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Putting the Heat in the Kitchen: The Scoop on Foodie Romance with Kimberly Kincaid
Posted By Robin Covington On March 11, 2013 @ 12:01 am In Characterization,Contemporary Romance,Craft of Writing,Genres,Setting | 28 Comments
Kimberly Kincaid is my critique partner and I have to admit that prior to beginning our journey together, I was clueless about foodie romance. yeah, my characters eat – but food and the love of food was never an integral part of the plot. But, Kimberly’s work opened my eyes to just how lyrical and sexy the description and integration of food can be. So, even though I constantly joke with her about health code violations on the kitchen of the intimate kind . . . I’m a convert!
Putting the Heat in the Kitchen and on the Page: The Scoop on Foodie Romance
Some authors have an undying love for crime dramas, and it translates to plot-based, hair-raising romantic suspense novels. Yet others love a blast from the past, immersing themselves in history to pen finely-detailed novels from bygone eras.
Me? I’m passionate about eating. I write foodie romance.
The word “foodie” has come under a lot of fire lately, marking it as pretentious or snobby. But for me, food is love, plain and simple. Having been raised in an Italian-German house (and then married into another one later in life), I live by that mantra. I learned early on how meals aren’t just a dine-and-dash event. They’re evocative, they’re meant to nourish, and come on—they can be totally mouthwatering. Making the translation to romance is pretty easy, if you think about it.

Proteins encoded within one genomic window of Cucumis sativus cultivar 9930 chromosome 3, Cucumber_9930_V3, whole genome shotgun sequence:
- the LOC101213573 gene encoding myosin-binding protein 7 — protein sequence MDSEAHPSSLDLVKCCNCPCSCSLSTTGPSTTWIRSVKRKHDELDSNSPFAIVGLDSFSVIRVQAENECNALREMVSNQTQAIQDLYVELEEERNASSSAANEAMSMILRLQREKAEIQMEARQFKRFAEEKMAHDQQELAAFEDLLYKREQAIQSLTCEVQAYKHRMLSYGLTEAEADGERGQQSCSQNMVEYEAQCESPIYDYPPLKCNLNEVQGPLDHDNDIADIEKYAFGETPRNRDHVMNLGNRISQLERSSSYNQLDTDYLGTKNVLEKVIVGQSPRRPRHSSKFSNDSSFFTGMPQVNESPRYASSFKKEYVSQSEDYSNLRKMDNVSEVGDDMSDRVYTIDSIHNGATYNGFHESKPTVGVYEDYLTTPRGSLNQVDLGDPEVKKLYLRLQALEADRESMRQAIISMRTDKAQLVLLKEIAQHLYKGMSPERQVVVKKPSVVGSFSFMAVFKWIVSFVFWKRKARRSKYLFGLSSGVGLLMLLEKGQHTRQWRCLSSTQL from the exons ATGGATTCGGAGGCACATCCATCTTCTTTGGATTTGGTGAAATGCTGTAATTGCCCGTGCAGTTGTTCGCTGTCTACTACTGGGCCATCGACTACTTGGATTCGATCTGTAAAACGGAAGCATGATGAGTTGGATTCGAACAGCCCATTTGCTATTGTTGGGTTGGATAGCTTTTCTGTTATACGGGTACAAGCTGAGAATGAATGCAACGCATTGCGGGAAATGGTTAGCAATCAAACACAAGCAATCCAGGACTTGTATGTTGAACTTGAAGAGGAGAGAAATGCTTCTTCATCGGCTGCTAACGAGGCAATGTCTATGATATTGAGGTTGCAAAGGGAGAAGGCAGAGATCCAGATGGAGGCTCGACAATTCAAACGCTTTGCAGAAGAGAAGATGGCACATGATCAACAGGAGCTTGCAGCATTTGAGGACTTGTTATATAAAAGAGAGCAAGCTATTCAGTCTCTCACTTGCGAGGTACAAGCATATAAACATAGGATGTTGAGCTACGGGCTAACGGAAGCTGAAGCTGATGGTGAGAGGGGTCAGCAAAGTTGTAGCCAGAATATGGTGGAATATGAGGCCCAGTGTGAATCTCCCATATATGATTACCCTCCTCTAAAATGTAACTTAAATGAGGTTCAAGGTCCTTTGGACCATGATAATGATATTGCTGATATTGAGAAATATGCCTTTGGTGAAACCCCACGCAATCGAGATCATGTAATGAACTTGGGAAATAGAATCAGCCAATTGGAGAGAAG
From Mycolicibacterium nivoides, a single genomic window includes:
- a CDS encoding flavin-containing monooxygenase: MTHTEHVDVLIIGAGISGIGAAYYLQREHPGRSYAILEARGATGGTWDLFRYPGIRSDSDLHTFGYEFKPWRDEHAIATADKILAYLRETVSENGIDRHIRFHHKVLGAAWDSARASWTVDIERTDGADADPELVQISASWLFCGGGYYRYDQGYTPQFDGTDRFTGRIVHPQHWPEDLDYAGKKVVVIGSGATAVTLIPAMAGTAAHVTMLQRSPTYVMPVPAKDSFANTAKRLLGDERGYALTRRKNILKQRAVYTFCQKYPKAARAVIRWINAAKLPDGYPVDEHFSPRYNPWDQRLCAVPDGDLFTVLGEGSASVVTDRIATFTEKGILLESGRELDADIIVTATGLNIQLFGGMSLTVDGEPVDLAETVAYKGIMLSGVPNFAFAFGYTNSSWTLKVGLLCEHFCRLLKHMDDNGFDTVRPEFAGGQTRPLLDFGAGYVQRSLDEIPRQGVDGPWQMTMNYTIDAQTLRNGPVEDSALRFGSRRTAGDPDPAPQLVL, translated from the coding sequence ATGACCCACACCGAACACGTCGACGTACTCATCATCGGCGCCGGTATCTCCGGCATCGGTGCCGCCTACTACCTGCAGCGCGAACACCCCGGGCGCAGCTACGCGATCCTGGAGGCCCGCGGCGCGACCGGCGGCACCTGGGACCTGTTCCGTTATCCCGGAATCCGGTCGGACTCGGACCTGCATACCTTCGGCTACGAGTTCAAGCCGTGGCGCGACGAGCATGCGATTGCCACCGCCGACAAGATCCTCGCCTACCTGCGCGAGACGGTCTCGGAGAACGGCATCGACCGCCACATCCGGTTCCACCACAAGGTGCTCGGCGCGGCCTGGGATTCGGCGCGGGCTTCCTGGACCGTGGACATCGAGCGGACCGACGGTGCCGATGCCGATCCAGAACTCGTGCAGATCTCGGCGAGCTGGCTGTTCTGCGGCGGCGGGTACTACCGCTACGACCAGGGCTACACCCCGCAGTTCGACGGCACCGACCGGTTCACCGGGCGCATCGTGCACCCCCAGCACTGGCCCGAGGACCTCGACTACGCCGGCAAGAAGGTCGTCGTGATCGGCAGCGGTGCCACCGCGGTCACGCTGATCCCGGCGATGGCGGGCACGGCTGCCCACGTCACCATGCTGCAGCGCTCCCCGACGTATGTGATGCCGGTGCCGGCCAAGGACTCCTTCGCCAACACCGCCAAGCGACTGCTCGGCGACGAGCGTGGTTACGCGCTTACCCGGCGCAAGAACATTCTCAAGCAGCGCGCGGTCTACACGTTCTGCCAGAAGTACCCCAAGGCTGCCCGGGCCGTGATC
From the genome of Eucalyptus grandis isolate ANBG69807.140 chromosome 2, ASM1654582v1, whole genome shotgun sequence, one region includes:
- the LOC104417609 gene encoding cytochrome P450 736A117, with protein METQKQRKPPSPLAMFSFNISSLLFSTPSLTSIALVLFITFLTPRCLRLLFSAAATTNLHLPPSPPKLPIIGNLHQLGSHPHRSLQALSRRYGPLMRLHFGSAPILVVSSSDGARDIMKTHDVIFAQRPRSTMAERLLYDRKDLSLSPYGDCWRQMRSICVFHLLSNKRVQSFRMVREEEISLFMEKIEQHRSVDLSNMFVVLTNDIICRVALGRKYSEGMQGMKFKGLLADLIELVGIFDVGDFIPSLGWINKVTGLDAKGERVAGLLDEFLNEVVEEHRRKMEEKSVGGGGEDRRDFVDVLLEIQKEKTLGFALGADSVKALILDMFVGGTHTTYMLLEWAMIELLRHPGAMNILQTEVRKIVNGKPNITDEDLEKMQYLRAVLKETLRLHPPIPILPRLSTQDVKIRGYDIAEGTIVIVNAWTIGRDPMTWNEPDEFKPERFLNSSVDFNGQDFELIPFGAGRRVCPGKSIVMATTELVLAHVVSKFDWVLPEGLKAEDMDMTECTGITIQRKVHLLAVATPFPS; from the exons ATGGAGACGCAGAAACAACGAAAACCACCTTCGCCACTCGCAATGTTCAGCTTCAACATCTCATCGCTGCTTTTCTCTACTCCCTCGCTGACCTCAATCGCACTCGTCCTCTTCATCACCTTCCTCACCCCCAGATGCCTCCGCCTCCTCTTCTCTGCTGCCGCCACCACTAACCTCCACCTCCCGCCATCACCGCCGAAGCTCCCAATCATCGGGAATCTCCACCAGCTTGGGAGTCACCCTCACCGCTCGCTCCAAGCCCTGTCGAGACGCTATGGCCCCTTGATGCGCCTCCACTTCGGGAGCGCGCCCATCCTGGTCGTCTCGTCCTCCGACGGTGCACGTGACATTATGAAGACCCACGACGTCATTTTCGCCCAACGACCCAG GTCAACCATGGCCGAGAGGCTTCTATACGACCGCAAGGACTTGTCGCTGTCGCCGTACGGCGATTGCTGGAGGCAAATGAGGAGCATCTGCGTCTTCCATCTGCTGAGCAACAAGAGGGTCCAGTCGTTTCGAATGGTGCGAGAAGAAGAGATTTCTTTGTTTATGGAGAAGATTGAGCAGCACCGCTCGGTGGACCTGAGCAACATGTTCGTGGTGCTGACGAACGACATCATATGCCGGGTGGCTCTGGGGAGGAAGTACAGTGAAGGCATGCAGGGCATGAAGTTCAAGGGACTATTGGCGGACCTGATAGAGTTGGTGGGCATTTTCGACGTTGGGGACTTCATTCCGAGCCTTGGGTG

So how can you take your kitchen (or food) scenes and give them the heat of the bedroom? Usually, I start with my character(s). What does s/he like? What suits her personality? Is she a fun-loving tomboy type? Is she a meticulous, by-the-book doctor? This will affect what she chooses to eat (and where!) in a lot of ways, all of which go far in characterizing her without telling. Food doesn’t have to be (forgive the pun) cookie-cutter with regard to a character’s personality. You can show a character’s quirks by breaking outside of what’s expected. But if you want to set the stage with characterization, food is a great place to start.